This is an excerpt from the book “The Masters of Walcote” (p40-41). It is the section that explains briefly about the life of Richard Masters, leading up to when he left England. Other events are written about in other sections of the book.
Richard was born in Walcote, Misterton, Leicestershire and baptised at St Leonard’s on 6 November 1831. At the time of the first UK census in 1841, Richard (10) lived in Walcote village with his parents, John and Ann Masters, his older sister Elizabeth (13) and his younger brother Joel (then aged 1 year old). Although it is not specifically indicated in this census whether children went to school, it is assumed that Elizabeth and Richard attended the local school.
In 1851, Richard (19) was still living with his parents and family in Walcote. His sister, Elizabeth, was by this time married to Thomas Archer, and young Joel was aged 11 and
attending school. Although John Masters was listed as an agricultural labourer, Richard’s occupation was given as “farmer’s son”. This reference did not necessarily mean that he was an agricultural labourer like his father, but then again, it does not specify that he was engaged in any sea-related occupation as told in stories by the Palmerston people.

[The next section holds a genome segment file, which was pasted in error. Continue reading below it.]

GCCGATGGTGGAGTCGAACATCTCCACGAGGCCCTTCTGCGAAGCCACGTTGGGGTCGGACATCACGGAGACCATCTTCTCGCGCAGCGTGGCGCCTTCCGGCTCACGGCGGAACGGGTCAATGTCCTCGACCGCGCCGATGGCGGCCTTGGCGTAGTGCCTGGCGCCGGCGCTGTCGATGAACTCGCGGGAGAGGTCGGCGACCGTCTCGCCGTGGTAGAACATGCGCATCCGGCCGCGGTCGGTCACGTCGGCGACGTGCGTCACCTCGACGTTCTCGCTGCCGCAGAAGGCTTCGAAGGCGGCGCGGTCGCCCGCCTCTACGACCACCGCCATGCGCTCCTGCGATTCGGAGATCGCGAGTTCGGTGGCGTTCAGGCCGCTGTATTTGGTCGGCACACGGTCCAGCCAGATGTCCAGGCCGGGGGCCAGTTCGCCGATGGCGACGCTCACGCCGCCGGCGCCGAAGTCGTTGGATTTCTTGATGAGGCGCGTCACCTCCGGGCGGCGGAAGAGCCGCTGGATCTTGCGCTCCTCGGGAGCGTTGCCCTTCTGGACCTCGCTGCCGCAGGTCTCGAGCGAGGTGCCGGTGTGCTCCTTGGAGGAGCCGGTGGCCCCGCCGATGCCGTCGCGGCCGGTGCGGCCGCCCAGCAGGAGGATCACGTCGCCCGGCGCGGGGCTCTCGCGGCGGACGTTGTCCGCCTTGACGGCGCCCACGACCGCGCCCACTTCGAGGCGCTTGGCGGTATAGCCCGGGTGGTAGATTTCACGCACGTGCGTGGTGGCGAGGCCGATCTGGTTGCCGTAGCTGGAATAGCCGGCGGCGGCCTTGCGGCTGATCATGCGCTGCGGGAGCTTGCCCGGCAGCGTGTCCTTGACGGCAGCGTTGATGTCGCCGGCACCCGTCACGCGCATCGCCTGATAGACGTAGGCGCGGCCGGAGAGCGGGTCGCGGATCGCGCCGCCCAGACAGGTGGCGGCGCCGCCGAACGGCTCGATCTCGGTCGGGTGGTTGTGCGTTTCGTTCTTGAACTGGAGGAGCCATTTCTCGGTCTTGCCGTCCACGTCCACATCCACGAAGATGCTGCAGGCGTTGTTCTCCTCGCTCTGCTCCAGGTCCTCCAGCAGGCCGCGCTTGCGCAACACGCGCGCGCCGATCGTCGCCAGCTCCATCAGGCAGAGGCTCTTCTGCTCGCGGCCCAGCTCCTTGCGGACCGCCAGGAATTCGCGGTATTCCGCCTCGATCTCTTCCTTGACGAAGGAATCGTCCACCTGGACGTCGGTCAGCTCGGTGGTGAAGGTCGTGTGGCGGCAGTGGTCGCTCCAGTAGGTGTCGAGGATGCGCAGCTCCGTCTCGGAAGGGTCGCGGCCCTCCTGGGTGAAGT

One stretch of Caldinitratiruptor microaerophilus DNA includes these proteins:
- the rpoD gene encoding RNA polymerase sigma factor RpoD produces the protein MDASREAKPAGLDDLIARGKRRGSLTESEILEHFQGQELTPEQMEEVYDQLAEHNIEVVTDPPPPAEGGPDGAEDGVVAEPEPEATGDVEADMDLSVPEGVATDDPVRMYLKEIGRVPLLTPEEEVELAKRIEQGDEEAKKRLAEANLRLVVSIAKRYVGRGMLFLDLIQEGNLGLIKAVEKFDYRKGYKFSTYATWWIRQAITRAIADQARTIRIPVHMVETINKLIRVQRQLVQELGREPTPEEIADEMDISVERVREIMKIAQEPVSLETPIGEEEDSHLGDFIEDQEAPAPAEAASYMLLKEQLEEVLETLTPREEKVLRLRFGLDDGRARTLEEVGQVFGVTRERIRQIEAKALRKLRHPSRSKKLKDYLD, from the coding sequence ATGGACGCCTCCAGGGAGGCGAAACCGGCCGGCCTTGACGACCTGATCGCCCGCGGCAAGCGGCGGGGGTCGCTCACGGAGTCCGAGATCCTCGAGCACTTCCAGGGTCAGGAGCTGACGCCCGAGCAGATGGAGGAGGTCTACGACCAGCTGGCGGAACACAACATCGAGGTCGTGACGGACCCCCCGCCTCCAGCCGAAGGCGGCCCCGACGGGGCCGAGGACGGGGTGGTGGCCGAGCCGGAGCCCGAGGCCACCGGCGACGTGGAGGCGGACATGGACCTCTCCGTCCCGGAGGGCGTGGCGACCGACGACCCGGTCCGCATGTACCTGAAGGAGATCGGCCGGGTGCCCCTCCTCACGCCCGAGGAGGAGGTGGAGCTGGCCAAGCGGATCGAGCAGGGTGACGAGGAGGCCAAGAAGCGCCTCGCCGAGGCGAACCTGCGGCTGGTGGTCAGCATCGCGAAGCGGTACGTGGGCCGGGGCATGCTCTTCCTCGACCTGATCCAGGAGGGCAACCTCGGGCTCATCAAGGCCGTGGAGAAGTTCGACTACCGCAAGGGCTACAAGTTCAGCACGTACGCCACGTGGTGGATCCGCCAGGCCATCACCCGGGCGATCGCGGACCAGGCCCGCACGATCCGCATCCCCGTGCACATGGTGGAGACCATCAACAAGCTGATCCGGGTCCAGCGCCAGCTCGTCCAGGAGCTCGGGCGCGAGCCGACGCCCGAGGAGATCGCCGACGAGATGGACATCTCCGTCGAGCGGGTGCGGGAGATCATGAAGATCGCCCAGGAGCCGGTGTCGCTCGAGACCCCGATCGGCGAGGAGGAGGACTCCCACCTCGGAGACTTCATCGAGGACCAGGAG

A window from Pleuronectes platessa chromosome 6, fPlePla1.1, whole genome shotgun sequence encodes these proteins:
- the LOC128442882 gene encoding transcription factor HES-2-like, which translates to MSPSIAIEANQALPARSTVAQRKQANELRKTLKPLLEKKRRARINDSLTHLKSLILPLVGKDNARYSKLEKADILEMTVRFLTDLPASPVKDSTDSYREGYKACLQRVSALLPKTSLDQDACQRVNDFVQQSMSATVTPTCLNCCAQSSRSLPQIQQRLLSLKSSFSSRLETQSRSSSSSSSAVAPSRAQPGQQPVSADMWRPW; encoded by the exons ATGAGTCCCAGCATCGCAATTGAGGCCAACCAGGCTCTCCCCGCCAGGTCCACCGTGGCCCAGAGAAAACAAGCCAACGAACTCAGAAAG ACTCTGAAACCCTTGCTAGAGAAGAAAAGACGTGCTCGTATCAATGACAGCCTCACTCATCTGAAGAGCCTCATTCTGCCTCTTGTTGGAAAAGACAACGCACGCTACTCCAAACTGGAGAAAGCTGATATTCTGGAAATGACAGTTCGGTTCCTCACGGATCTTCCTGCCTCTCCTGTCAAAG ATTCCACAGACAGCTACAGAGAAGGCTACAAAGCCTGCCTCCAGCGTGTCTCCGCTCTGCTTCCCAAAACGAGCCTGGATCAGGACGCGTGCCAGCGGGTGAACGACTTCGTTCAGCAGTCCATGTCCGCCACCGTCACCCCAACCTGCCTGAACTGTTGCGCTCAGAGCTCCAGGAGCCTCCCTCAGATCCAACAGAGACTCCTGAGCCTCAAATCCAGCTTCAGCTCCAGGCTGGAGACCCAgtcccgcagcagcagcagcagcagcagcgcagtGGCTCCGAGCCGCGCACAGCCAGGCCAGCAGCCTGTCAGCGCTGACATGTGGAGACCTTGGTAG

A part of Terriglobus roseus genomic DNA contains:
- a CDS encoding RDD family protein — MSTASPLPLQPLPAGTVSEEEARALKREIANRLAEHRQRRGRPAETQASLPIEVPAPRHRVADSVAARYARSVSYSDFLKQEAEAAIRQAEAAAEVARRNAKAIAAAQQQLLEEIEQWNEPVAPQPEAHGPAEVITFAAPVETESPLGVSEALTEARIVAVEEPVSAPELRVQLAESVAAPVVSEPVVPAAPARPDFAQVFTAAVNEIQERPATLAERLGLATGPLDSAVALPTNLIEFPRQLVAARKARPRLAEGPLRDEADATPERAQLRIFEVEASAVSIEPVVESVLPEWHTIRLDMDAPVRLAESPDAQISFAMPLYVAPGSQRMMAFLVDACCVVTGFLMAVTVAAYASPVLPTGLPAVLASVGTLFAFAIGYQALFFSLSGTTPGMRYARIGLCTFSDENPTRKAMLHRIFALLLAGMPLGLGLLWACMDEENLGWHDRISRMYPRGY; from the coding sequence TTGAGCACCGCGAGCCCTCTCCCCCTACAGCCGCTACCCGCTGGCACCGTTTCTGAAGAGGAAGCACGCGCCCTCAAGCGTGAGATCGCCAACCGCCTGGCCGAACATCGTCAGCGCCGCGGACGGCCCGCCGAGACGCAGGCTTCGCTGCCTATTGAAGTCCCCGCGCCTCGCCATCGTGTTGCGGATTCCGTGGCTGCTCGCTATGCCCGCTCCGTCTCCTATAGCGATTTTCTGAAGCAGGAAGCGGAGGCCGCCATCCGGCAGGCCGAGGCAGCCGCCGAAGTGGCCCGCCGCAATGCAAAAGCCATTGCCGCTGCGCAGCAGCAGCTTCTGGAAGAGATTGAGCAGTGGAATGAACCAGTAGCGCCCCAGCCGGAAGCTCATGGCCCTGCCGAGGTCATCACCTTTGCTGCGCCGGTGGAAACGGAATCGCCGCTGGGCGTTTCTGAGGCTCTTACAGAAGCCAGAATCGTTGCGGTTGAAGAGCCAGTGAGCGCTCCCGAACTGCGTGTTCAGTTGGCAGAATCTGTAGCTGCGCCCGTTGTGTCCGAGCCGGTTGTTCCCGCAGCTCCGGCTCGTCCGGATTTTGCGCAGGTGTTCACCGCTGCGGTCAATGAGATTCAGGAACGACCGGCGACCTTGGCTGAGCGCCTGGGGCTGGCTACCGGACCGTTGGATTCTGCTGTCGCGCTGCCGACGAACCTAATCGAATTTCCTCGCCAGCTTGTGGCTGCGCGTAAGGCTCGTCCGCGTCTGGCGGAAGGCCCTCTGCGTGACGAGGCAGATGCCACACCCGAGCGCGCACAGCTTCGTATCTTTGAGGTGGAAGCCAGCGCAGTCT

On 10 November 1851, at St Leonard’s Church in Misterton, Richard married Charlotte Farmer. Richard signed his own name in the parish register indicating that he had been educated. Charlotte signed with an X indicating that she could not write her name. Even John Masters, Richard’s father could read and write by this time, whereas at his own wedding (at the age of 20 as was Richard) he too signed with an X. The ceremony was witnessed by Charlotte’s sister Mary Farmer and her husband, Joseph Bailey, a cordwainer 10 from Pailton, Warwickshire. On 25 January 1852, Richard and Charlotte’s son, John Richard, was baptised (in private) at the Misterton church.
On 5 December 1853, the birth of a daughter named Ann Elizabeth was registered to Richard Masters and Charlotte (nee Farmer) at the Lutterworth District Records Office. On 15 May 1856, when the baby was formally baptised at St Leonard’s Church in Misterton, she was renamed Ann Elizabeth Joel Masters and her parents were recorded as Richard and Sarah Masters. Future census documents record that Ann Elizabeth Joel lived with John and Ann Masters of Walcote, and that she was their grand-daughter.
Richard Masters’ (b.1831) name does not appear in any UK documents that I could find after this baptism entry in 1856, while William Richard Marsters (apparently b.1821) appears in the Pacific in 1856. While Richard/William was engaged in adventures in the Pacific, his parents,
wife, son, daughter and other family members carried on their lives in England without him.
And this is what the rest of “The Masters of Walcote” is about.